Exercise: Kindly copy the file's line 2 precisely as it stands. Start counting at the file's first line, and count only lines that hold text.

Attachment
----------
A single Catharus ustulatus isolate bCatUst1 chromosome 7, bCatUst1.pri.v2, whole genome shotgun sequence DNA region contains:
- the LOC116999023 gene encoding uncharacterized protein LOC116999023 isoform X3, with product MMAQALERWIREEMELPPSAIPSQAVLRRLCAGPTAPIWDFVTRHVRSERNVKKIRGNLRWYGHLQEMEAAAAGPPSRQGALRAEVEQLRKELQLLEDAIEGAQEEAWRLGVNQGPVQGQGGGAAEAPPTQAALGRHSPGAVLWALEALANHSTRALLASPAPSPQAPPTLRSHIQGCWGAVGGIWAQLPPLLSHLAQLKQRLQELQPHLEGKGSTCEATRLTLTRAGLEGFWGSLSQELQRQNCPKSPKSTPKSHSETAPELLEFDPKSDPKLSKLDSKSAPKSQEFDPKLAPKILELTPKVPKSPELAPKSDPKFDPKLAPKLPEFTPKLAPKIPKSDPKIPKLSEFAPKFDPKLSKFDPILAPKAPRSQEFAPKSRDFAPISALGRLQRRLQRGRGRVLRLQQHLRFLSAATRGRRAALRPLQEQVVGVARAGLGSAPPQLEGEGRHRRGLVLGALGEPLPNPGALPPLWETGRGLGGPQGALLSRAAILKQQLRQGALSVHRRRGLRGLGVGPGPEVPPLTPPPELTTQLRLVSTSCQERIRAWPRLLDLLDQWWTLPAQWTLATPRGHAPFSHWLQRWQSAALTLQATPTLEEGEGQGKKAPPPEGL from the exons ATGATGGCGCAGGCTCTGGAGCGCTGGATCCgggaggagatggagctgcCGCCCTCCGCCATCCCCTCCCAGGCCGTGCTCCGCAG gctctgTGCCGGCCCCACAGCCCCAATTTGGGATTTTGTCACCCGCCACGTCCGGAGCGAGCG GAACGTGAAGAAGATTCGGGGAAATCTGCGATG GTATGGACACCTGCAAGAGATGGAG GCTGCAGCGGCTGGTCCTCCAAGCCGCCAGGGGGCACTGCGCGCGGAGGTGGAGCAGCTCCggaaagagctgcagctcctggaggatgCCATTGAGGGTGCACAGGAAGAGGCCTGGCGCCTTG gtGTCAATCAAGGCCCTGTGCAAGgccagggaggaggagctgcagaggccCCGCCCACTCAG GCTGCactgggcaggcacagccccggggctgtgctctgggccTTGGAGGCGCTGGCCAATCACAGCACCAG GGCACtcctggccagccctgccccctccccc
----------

- the LOC116999023 gene encoding uncharacterized protein LOC116999023 isoform X3, with product MMAQALERWIREEMELPPSAIPSQAVLRRLCAGPTAPIWDFVTRHVRSERNVKKIRGNLRWYGHLQEMEAAAAGPPSRQGALRAEVEQLRKELQLLEDAIEGAQEEAWRLGVNQGPVQGQGGGAAEAPPTQAALGRHSPGAVLWALEALANHSTRALLASPAPSPQAPPTLRSHIQGCWGAVGGIWAQLPPLLSHLAQLKQRLQELQPHLEGKGSTCEATRLTLTRAGLEGFWGSLSQELQRQNCPKSPKSTPKSHSETAPELLEFDPKSDPKLSKLDSKSAPKSQEFDPKLAPKILELTPKVPKSPELAPKSDPKFDPKLAPKLPEFTPKLAPKIPKSDPKIPKLSEFAPKFDPKLSKFDPILAPKAPRSQEFAPKSRDFAPISALGRLQRRLQRGRGRVLRLQQHLRFLSAATRGRRAALRPLQEQVVGVARAGLGSAPPQLEGEGRHRRGLVLGALGEPLPNPGALPPLWETGRGLGGPQGALLSRAAILKQQLRQGALSVHRRRGLRGLGVGPGPEVPPLTPPPELTTQLRLVSTSCQERIRAWPRLLDLLDQWWTLPAQWTLATPRGHAPFSHWLQRWQSAALTLQATPTLEEGEGQGKKAPPPEGL from the exons ATGATGGCGCAGGCTCTGGAGCGCTGGATCCgggaggagatggagctgcCGCCCTCCGCCATCCCCTCCCAGGCCGTGCTCCGCAG gctctgTGCCGGCCCCACAGCCCCAATTTGGGATTTTGTCACCCGCCACGTCCGGAGCGAGCG GAACGTGAAGAAGATTCGGGGAAATCTGCGATG GTATGGACACCTGCAAGAGATGGAG GCTGCAGCGGCTGGTCCTCCAAGCCGCCAGGGGGCACTGCGCGCGGAGGTGGAGCAGCTCCggaaagagctgcagctcctggaggatgCCATTGAGGGTGCACAGGAAGAGGCCTGGCGCCTTG gtGTCAATCAAGGCCCTGTGCAAGgccagggaggaggagctgcagaggccCCGCCCACTCAG GCTGCactgggcaggcacagccccggggctgtgctctgggccTTGGAGGCGCTGGCCAATCACAGCACCAG GGCACtcctggccagccctgccccctccccc